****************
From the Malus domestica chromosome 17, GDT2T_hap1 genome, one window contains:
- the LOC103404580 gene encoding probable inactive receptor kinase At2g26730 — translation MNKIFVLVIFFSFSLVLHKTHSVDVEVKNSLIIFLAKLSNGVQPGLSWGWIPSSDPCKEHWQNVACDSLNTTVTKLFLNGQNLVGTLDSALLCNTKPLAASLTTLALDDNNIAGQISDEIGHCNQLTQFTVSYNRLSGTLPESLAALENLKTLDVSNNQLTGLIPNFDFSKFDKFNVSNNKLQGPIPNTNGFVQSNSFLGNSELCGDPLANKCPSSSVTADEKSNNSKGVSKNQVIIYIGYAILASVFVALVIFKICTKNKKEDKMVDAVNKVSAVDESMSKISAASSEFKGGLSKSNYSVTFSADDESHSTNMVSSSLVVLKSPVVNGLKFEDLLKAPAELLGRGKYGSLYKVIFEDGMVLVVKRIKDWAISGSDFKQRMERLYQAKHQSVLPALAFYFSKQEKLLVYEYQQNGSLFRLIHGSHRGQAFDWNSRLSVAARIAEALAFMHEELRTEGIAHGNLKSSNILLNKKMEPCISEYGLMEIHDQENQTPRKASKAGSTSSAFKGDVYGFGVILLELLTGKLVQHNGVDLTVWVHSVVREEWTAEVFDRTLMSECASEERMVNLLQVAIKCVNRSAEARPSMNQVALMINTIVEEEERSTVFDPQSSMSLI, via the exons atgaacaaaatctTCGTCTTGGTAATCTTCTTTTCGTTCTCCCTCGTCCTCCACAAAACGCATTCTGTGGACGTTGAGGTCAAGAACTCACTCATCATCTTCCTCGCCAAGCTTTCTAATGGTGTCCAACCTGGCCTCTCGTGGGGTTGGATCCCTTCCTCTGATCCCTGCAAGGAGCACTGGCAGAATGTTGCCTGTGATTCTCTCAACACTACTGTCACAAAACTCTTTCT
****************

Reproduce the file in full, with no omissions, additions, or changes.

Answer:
From the Malus domestica chromosome 17, GDT2T_hap1 genome, one window contains:
- the LOC103404580 gene encoding probable inactive receptor kinase At2g26730 — translation MNKIFVLVIFFSFSLVLHKTHSVDVEVKNSLIIFLAKLSNGVQPGLSWGWIPSSDPCKEHWQNVACDSLNTTVTKLFLNGQNLVGTLDSALLCNTKPLAASLTTLALDDNNIAGQISDEIGHCNQLTQFTVSYNRLSGTLPESLAALENLKTLDVSNNQLTGLIPNFDFSKFDKFNVSNNKLQGPIPNTNGFVQSNSFLGNSELCGDPLANKCPSSSVTADEKSNNSKGVSKNQVIIYIGYAILASVFVALVIFKICTKNKKEDKMVDAVNKVSAVDESMSKISAASSEFKGGLSKSNYSVTFSADDESHSTNMVSSSLVVLKSPVVNGLKFEDLLKAPAELLGRGKYGSLYKVIFEDGMVLVVKRIKDWAISGSDFKQRMERLYQAKHQSVLPALAFYFSKQEKLLVYEYQQNGSLFRLIHGSHRGQAFDWNSRLSVAARIAEALAFMHEELRTEGIAHGNLKSSNILLNKKMEPCISEYGLMEIHDQENQTPRKASKAGSTSSAFKGDVYGFGVILLELLTGKLVQHNGVDLTVWVHSVVREEWTAEVFDRTLMSECASEERMVNLLQVAIKCVNRSAEARPSMNQVALMINTIVEEEERSTVFDPQSSMSLI, via the exons atgaacaaaatctTCGTCTTGGTAATCTTCTTTTCGTTCTCCCTCGTCCTCCACAAAACGCATTCTGTGGACGTTGAGGTCAAGAACTCACTCATCATCTTCCTCGCCAAGCTTTCTAATGGTGTCCAACCTGGCCTCTCGTGGGGTTGGATCCCTTCCTCTGATCCCTGCAAGGAGCACTGGCAGAATGTTGCCTGTGATTCTCTCAACACTACTGTCACAAAACTCTTTCT